A few days after the Chilean and Argentine media ran the story that Roger Waters had said that the Malvinas Islands belonged to Argentina, the former Pink Floyd lead singer published a note on his Facebook page where he explained that a local journalist “misunderstood” him since he never made such statement.
“I recently gave a press conference in Santiago, Chile, where I answered questions for over an hour,” the note begins.
“As I speak no Spanish my answers were translated by an interpreter. I was asked about the Malvinas/Falklands and gave a comprehensive answer. A journalist from Argentina misunderstood me and wrote a news piece in an Argentine paper quoting me as stating categorically that the islands belong to Argentina. I said nothing of the kind,” it continues.
Waters then goes on to describe the history of the Islands as “the doleful inheritance of the, now largely discredited, imperial policies of 16th century European monarchs.”
“The islands themselves existed uninhabited for millions of years before the 16th century and will probably survive the extinction of the human race for millions more. The tragedy of 1982, when 900 young lives were lost was that it was caused by the folly of two political leaders, Galtieri and Thatcher, who were both losing their grip on the reins of power and used the conflict as a distraction,” he explains.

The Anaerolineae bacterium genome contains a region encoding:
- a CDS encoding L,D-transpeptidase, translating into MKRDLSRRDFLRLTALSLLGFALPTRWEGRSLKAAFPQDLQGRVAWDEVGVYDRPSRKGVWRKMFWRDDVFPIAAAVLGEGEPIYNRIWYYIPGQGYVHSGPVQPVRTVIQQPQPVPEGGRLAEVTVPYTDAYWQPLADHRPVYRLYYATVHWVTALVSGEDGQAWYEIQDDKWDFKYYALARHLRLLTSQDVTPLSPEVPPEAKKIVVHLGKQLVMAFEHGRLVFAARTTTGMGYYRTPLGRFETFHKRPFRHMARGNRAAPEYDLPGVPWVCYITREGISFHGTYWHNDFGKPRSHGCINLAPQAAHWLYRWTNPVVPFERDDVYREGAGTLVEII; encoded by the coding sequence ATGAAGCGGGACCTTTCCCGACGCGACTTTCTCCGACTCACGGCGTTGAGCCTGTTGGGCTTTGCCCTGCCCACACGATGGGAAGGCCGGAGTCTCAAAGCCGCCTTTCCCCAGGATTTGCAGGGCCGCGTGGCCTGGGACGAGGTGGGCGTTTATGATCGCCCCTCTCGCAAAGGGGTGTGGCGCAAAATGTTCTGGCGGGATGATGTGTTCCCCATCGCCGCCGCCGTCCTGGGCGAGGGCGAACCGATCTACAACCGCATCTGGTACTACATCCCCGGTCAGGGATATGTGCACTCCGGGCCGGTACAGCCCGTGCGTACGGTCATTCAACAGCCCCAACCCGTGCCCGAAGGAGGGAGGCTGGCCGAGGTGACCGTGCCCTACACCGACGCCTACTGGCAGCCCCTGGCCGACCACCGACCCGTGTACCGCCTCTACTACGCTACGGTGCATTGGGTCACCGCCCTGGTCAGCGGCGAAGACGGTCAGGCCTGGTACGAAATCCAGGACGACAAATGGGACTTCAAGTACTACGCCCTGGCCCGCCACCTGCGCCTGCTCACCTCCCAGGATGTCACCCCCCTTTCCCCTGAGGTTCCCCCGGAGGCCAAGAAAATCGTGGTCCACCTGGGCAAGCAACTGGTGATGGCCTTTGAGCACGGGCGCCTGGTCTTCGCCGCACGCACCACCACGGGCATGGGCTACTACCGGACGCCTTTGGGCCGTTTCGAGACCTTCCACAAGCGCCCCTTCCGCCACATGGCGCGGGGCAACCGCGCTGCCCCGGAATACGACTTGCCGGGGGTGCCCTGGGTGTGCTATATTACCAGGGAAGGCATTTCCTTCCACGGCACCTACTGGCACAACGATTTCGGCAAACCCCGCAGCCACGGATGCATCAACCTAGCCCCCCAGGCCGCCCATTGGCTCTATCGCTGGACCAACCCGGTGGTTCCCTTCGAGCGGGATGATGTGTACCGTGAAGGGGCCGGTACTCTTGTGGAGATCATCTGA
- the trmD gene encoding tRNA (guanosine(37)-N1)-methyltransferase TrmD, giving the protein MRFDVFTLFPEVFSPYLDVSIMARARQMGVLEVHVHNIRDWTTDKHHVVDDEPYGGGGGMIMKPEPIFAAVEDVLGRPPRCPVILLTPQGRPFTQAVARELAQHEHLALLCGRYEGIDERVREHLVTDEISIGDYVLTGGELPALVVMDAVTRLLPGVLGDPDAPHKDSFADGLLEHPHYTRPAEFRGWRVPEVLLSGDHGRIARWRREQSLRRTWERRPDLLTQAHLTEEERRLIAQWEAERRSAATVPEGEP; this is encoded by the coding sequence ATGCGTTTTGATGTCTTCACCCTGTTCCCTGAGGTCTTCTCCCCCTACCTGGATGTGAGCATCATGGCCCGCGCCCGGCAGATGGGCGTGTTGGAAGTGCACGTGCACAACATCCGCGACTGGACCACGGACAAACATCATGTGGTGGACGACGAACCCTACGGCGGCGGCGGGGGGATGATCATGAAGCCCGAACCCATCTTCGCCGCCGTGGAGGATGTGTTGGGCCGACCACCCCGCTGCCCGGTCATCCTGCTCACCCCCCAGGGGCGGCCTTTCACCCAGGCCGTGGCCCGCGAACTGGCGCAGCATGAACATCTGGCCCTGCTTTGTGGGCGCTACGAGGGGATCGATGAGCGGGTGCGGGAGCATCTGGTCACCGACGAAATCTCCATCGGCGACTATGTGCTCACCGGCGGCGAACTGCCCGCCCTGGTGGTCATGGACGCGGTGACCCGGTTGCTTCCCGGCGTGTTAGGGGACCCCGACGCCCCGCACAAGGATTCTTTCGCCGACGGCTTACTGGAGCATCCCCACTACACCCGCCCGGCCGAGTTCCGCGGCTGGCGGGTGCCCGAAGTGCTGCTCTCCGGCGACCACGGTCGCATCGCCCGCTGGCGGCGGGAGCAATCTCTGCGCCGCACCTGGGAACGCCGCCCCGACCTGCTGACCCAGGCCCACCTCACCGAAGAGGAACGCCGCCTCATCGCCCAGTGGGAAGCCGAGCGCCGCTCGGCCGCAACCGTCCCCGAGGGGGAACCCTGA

“It was described at the time by a Chilean commentator as being like “two bald men fighting over a comb,” the singer adds.
“Now thirty years later the sound of sabres rattling is rising again. I am not a politician or a diplomat, and have no ready solution, but I am convinced it’s time to sue for peace and seek a compromise, not push for victory. At the end of the day what really matters is that not one more drop of blood is shed on the altar of the imperial aspirations of long dead kings,” the note concludes.
Waters has nine shows scheduled in Buenos Aires. He arrived from Santiago where he apparently was ‘misquoted’ by the Chilean and Argentine press.